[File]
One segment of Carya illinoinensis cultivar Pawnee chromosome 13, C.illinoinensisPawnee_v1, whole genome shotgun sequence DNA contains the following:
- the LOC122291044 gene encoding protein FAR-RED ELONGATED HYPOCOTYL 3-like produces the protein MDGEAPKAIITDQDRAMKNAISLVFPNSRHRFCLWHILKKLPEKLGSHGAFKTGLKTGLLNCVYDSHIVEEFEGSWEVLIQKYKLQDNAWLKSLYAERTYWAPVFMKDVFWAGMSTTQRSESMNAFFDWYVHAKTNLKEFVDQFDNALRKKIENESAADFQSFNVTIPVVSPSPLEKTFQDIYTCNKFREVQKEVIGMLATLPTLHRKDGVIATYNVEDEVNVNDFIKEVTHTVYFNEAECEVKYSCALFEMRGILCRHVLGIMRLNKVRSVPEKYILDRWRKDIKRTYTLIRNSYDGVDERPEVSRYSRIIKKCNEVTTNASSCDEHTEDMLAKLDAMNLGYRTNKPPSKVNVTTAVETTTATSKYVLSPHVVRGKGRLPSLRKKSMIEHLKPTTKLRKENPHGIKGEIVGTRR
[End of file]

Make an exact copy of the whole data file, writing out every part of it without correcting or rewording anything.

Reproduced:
One segment of Carya illinoinensis cultivar Pawnee chromosome 13, C.illinoinensisPawnee_v1, whole genome shotgun sequence DNA contains the following:
- the LOC122291044 gene encoding protein FAR-RED ELONGATED HYPOCOTYL 3-like produces the protein MDGEAPKAIITDQDRAMKNAISLVFPNSRHRFCLWHILKKLPEKLGSHGAFKTGLKTGLLNCVYDSHIVEEFEGSWEVLIQKYKLQDNAWLKSLYAERTYWAPVFMKDVFWAGMSTTQRSESMNAFFDWYVHAKTNLKEFVDQFDNALRKKIENESAADFQSFNVTIPVVSPSPLEKTFQDIYTCNKFREVQKEVIGMLATLPTLHRKDGVIATYNVEDEVNVNDFIKEVTHTVYFNEAECEVKYSCALFEMRGILCRHVLGIMRLNKVRSVPEKYILDRWRKDIKRTYTLIRNSYDGVDERPEVSRYSRIIKKCNEVTTNASSCDEHTEDMLAKLDAMNLGYRTNKPPSKVNVTTAVETTTATSKYVLSPHVVRGKGRLPSLRKKSMIEHLKPTTKLRKENPHGIKGEIVGTRR